Cádiz; A Personal Note

As I keep saying to myself and to others, those early days of this course, they seem like a lifetime ago. But when it’s all over, it’s going to seem like a momentary intense month lost in the stretching of years.

There is now a week left and suddenly we find ourselves about to leave the rigmarole of loading with particulars at the harbour and set sail into the unknown ocean of choice and choosing. It will be like the end of an absorbing book, film or an experience that although enduring, loving and ever lasting comes to an end. The horizon will stand out like it has done before; i imagine it beautifully clear, tinged with a romantic pink gently caressing the blue metallic sea.

These feelings were expected but finally I find myself close to the finishing post. Time to drift and with the wind navigate the boundless waves of opportunities to the next challenge. There will, at the end of this, be a chance to regain my self, my ways and even my health as long hours of hard tefl come to a close.

Thats one way of looking at it, the other is to say thank f*** it’s nearly over. Now hopefully night time dreams of past English teachers and impossible explanations lost in a sea of present perfect can come to an end and i can eat vegetables again and drown in sleep rather than be dunked in and out.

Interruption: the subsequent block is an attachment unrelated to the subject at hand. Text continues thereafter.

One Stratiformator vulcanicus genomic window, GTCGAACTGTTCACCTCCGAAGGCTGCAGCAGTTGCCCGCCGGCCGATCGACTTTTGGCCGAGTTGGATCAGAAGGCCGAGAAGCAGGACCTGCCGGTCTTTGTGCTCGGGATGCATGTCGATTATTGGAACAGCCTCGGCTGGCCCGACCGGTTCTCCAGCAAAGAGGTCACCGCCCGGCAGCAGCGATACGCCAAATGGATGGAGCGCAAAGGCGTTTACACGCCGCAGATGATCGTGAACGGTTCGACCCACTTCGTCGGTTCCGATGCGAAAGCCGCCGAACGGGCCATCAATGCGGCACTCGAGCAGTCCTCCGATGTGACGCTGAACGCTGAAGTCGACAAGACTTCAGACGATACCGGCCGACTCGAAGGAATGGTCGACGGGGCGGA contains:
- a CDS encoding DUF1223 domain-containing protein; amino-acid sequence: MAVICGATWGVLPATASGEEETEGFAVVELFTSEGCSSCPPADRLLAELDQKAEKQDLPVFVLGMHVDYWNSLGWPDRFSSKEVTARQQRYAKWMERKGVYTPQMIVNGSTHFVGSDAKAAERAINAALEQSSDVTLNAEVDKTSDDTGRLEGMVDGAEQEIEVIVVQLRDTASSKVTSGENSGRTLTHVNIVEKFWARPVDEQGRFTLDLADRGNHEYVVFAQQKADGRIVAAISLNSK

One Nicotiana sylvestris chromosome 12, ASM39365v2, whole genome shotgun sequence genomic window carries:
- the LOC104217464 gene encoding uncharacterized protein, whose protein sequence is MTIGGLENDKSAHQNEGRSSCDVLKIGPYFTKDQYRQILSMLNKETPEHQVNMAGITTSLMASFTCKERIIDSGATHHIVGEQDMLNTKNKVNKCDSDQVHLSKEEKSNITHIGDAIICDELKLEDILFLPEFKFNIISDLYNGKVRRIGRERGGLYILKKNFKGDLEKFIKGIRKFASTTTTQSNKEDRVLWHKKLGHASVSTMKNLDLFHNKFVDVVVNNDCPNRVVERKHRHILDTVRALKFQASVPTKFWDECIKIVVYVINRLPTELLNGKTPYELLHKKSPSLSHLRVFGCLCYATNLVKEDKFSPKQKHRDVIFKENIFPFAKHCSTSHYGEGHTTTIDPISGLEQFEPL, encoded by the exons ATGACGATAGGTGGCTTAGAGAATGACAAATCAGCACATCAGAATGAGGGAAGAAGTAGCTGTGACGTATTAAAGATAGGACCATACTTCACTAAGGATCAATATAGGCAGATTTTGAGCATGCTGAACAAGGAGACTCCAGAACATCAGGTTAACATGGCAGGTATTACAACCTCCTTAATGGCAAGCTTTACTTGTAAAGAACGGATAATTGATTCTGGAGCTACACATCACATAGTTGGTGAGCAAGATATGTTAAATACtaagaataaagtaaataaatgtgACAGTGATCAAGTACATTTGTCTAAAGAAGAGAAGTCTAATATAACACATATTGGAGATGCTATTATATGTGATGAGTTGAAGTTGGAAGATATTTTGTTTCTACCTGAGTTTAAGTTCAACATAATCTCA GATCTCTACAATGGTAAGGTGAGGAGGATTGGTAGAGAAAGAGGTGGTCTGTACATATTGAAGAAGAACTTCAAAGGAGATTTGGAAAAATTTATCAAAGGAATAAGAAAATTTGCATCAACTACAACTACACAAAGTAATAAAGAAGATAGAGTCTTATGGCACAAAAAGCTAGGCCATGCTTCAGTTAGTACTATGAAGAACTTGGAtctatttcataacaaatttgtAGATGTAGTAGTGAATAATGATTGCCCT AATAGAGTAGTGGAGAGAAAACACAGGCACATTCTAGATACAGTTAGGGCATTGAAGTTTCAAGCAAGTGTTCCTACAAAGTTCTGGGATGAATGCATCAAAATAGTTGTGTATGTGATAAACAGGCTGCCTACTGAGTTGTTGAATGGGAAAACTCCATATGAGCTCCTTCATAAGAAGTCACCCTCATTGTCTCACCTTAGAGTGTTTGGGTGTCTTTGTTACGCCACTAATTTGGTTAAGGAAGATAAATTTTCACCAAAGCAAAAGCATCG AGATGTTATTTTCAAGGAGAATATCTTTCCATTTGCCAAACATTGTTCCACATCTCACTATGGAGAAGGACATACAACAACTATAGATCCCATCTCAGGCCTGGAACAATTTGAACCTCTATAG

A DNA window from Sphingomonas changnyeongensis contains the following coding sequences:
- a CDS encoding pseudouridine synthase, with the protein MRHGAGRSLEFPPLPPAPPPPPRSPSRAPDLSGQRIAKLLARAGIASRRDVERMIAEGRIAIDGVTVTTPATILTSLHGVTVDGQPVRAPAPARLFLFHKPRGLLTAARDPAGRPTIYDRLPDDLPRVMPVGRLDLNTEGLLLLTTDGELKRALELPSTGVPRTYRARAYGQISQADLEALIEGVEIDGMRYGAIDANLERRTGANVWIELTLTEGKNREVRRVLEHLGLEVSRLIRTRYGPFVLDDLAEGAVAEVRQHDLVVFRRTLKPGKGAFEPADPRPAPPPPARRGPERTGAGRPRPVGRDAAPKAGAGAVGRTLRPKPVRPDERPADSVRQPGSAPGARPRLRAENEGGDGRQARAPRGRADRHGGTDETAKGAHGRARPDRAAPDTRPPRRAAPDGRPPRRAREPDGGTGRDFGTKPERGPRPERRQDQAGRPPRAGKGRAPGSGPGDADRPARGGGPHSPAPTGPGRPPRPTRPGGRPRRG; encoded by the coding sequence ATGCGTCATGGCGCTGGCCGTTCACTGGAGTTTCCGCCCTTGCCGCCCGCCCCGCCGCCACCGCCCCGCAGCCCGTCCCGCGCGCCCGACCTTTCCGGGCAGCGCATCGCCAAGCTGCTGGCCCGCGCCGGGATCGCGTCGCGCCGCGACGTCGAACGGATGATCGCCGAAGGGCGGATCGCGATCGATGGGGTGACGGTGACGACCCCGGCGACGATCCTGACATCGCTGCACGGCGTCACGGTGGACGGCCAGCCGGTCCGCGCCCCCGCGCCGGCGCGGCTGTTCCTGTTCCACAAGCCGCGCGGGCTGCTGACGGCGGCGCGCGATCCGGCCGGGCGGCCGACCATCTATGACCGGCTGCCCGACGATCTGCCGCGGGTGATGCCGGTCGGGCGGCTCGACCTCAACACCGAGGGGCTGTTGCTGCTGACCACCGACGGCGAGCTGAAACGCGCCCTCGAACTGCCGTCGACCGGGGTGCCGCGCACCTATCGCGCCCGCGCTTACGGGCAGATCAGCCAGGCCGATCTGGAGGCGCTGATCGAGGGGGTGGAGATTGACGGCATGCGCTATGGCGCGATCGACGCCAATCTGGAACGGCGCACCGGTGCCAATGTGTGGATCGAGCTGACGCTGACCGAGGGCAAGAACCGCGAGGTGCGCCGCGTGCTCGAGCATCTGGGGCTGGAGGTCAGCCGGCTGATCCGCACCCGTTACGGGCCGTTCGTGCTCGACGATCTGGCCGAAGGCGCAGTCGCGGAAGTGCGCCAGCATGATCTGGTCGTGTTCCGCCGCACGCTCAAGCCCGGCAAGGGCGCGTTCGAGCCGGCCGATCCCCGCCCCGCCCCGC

I jest a little, it’s been a wonderful experience, not life changing but life enlightening. It’s not over of course, anything could happen in the next week for me to speak to the contrary. But I would like to utter a thank you to someone, that there was a week in the middle where i was able to de-wobble, compose and breathe and that on my blog i can comfortably start this sentence with a conjunction.

How long were we teffling? as the clouds part and we reflect not about one lesson but a whole sequence. More on that, everything else and others next time and not just my use of the sea as a comparison to my thoughts. You will read about it here.


North to Galicia: Day Fourteen

We are towed from the campsite in the pouring rain in the morning. We’d imagined we’d be getting insurance to take us home but are taken to a garage where the engineer is keen to solder plastic all over our problem. “It’s a temporary fix but it should get you home” he smugly says. Book into a hostel for the night, play scrabble and watch Bradley Wiggins on the telly.

Before dinner we have a brisk walk by the harbour, gaze out to sea and then feed our insatiable appetites with hot squid and chorizo, green peppers, scallops and chat to a couple of stargazers on the next table. Take a glass of the local firewater before bed, served by a wild boar of a woman.


North To Galicia: Day Thirteen

Day trip to Vigo. It resembles a grubby clutter of granite falling down to the sea under a demoralized overcast sky. We end up on Rua de Pescaderia where we don’t eat the oysters. This famous street is jammed with perfume sellers, restaurant sharks and people eating mammoth seafood platters. A Romanian accordion player recognises me from Cádiz. Evening in the campsite bar watching Olympics.